NZ’s GST is certainly the most efficient form of VAT in the world.
The “VAT Revenue Ratio” is used by the OECD as a measure of VAT efficiency. The average in the OECD is about 50%.
The least efficient is Turkey’s VAT at about 30%. NZ ranks top at a little more than 95%, followed closely by Luxembourg.
Australia’s VAT Revenue Ratio is around 45%.
The Australian Treasury Secretary thinks they can learn from NZ’s GST and argues for a further shift in Australia from income taxes to GST. See: http://www.stuff.co.nz/business/world/9900014/Aussies-should-follow-our-GST-lead
If efficiency is the goal then the evidence seems compellingly in favour of the Secretary’s argument.
However, political realities seem to pull most countries in the opposite direction.
Yes VAT is spreading around the world as the tax of choice for governments but, increasingly those governments are voting for multiple rates, exemptions and zero rating when designing their version of VAT.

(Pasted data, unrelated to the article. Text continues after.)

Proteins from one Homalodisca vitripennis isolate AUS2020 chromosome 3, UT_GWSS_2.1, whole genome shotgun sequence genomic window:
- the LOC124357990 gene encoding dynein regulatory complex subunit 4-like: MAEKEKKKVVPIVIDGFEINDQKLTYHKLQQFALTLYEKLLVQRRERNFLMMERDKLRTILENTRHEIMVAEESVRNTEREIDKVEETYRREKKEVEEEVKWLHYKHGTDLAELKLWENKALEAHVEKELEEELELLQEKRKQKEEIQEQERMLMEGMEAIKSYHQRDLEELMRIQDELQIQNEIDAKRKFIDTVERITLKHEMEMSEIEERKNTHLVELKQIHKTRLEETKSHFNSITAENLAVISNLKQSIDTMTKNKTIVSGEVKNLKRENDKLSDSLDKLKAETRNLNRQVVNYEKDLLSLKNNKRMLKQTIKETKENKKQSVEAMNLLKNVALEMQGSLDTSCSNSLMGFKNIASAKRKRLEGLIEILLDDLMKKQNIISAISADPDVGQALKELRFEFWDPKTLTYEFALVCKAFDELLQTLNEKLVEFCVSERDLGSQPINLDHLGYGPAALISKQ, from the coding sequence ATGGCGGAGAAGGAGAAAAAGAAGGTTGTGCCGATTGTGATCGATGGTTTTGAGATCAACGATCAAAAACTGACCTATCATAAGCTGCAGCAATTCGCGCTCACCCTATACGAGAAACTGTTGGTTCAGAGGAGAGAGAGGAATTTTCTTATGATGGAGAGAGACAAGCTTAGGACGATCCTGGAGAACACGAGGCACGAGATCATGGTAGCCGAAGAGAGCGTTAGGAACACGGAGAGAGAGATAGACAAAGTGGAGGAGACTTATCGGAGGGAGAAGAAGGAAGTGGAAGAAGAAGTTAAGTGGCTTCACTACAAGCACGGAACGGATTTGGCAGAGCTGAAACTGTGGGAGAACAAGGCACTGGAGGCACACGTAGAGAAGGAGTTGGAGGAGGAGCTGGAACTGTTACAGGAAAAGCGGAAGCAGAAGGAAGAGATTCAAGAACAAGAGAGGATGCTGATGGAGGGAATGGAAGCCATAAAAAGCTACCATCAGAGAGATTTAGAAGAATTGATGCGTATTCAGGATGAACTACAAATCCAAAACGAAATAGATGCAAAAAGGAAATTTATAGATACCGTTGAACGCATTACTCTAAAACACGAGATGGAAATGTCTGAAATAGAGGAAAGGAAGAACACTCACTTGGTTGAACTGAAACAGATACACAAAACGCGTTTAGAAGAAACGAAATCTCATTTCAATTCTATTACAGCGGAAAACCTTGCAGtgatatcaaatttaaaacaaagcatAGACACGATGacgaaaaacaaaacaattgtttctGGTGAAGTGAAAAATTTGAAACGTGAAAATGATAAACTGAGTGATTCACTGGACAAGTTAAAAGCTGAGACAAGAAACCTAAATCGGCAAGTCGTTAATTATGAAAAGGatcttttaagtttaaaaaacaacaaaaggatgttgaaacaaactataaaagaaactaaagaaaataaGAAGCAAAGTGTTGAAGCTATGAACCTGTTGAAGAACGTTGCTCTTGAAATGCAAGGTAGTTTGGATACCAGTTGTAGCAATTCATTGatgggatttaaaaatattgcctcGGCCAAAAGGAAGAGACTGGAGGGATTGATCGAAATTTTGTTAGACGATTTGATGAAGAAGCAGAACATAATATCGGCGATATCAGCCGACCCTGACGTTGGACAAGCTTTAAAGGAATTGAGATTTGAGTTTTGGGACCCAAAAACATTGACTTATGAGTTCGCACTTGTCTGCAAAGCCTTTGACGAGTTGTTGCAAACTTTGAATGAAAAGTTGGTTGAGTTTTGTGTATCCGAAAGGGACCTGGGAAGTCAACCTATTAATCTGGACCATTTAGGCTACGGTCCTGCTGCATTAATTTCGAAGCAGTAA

When the GFC hit we saw governments making greater use of reduced rates to stimulate activitiy. There is now a growing trend to use penal VAT rates as policy tools to discourage certain “undesirable” consumption (e.g for environmental reasons). Policies like these make a VAT system less efficient but they also make it more politically acceptable and relevant.
Perhaps the questions are: how long can NZ resist these political pressures and is it more likely we will follow the Aussie lead?